Wednesday 19 August 2015

Tick tock

I acquired a sheep tick Ixodes ricinus [R] a week ago.  It hunkered down behind my left knee in just the position least available for unbendy me to get access and remove it.  The Beloved applied a tissue soaked in tea-tree Melaleuca alternifolia oil which makes t'buggers loosen their hold sufficiently that they may be removed with tweezers. Nevertheless, I had an annoying itchy local inflammation for 3-4 days afterwards. Ticks were an occupational hazard for the girls when they grew up spending large parts of their waking hours going through the long grass in meadows where sheep may safely graze.  When The Beloved picked up a tick on the back of her neck a few weeks ago, we had no tea-tree oil in the house and I used methylated spirits instead. It doesn't work and I botched the operation . . . sorry. The CDC in Atlanta, the GoTo source for global health information has no time for tea-tree oil, vaseline, acetone or the hot head of a match; that say just seize the beast with your tweezers and pull. I beg to differ.  You can count the legs on the unengorged tick [R, above] to convince yourself that it is an arthropod but not an insect. Rather it is, with spiders and mites, an arachnid.

Having an annoying itch for a few days is much less of  a problem than acquiring a tick-borne disease of which there is quite a list. In all these cases ticks serve as vectors for smaller creatures which get into the blood stream and cause trouble. Thankfully, the distribution of these pathogens is frequently quite limited. You won't catch Lyme Disease [R] if you live in Kansas or Alabama. The tick Ixodes ricinus is found wherever it has been looked for in Europe but not always in juxtaposition with suitably pathogenic bacteria. Because it is rare in Ireland, it is often not correctly diagnosed.

Examples of pathogenic tick passengers include
  • Bacteria
    • Borrelia burgdorferi causes Lyme Disease, named for the village in Connecticut where it was first identified. Its range is limited to two hotspots New England-Delaware on the East Coast and Minnesota and Wisconsin in the Upper Midwest. Its incidence has been climbing steadily from about 10,000 cases in 1995 to 30,000 in more recent years.  Lyme disease won't kill you (it has appeared on 100+ US death certificates over those 30 years but only in 25 cases as principal cause of mortality) but may make you feel crook for years.  One of the issues is that your doctor may declare you cured but you know you ain't right and you weren't neurotic before you got bitten.
    • Borrelia spp. including  B. miyamotoi or B. parkeri cause Relapsing Fever, which all cause similar symptoms, rather different from those of Lyme Disease
    • Rickettsia rickettsii which causes Rocky Mountain Spotted Fever which has experienced 4-5x a surge of cases (to about 2000 per year) since the turn of the century.  That's bad news but fatalities have fallen from 25% to less than 1% with effective antibiotic treatment.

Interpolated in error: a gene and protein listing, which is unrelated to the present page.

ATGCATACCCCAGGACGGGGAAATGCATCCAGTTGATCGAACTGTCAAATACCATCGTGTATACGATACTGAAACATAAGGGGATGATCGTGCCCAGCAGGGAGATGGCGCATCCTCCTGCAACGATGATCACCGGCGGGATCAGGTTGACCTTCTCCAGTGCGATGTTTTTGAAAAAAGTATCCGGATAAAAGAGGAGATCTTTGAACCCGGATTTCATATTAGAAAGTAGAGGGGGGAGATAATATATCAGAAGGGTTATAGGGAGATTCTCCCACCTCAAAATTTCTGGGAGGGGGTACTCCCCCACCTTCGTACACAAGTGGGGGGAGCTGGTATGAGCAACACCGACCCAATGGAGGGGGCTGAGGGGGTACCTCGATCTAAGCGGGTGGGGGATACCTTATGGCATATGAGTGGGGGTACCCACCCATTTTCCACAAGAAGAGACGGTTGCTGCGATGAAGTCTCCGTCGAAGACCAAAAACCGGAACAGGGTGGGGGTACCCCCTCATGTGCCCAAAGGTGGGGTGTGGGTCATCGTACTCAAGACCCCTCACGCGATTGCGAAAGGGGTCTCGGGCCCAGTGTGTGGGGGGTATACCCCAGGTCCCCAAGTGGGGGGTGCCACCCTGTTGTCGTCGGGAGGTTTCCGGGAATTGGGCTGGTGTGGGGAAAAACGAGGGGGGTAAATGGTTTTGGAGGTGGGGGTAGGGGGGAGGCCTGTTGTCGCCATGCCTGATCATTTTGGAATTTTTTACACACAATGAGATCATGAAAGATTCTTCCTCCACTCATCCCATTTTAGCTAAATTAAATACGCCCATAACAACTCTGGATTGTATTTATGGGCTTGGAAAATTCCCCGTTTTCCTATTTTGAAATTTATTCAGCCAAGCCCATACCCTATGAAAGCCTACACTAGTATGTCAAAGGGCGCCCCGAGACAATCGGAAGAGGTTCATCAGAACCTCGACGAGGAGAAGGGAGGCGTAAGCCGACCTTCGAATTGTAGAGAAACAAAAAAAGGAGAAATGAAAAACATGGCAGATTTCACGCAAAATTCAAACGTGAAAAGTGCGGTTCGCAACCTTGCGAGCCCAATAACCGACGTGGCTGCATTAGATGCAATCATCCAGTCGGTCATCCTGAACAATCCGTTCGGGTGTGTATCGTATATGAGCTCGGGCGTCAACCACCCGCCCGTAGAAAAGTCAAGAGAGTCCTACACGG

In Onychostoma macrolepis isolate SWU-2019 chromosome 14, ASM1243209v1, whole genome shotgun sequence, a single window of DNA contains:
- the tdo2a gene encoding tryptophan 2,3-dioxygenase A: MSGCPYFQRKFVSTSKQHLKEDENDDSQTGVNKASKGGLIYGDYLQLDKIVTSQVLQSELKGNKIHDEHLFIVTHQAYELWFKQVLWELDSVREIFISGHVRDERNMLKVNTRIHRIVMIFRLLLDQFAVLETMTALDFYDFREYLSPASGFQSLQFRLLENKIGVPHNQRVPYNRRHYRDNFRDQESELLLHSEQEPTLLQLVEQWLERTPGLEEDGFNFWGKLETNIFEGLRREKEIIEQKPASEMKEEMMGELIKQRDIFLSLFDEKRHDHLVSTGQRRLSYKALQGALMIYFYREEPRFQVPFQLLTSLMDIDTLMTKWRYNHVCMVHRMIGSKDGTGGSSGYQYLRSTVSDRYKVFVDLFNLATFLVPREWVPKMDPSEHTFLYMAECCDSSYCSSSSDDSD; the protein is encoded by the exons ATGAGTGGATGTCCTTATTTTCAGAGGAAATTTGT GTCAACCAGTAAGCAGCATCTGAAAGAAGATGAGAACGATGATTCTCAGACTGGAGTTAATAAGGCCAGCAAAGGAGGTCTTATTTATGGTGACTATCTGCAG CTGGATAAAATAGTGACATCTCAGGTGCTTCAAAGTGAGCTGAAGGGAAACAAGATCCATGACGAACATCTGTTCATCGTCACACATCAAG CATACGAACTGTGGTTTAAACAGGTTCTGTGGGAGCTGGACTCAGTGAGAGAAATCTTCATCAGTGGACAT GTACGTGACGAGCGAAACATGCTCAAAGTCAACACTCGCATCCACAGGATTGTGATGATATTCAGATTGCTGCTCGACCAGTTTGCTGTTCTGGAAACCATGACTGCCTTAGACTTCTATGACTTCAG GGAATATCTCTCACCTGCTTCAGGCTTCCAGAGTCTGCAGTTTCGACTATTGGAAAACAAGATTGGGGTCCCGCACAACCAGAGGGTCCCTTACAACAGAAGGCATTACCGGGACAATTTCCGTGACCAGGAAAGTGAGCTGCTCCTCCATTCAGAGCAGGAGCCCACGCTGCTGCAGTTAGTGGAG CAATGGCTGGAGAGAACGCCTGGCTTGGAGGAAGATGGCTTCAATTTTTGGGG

• Francisella tularensis will give you Tularemia [aka rabbit fever, deer fly fever, lawnmower's fever to suggest where you might catch it] which, in contrast to Lyme Disease and RMSF, has been falling off from about 900 cases in 1950 to 150 cases nowayears.  Tularemia can be fatal if untreated but let's not get excited about that until antibiotic resistant strains of F. tularensis emerge.
  • Viruses including Tick-borne meningoencephalitis virus; Colorado tick fever virus; Crimean-Congo hemorrhagic fever virus; Heartland virus.  These viruses come from widely separated branches of the viral evolutionary tree; their only commonality being that they can be carried by ticks and cause pathology in humans.
  • Protozoa. Main badboy here is Babesia microti or B.venetorum. They cause, !surprise!, Babesiosis aka Texas cattle fever, Nantucket fever or redwater fever. These names are informative, because the vector is likely to be Ixodes scapularis, the deer tick (which favours cattle too) and one of the symptoms is the release of haemoglobin breakdown products in the urine - redwater geddit. Babesia is a protozoan in the Phylum apicomplexa which also contains the causes of malaria Plasmodium spp, and the water-borne runs Cryptosporidium. Babesiosis also took a bit of a leap up in incidence, which doubled between 2012 (N=900) and 2013 (N=1800) the most recent years for which data is easily available
President Obama is currently on vacation in the Babesia and Lyme Disease heartland of Martha's Vineyard where he intends to read The Sixth Extinction by Elizabeth Kolbert. Watch out for those ticks Mr President!

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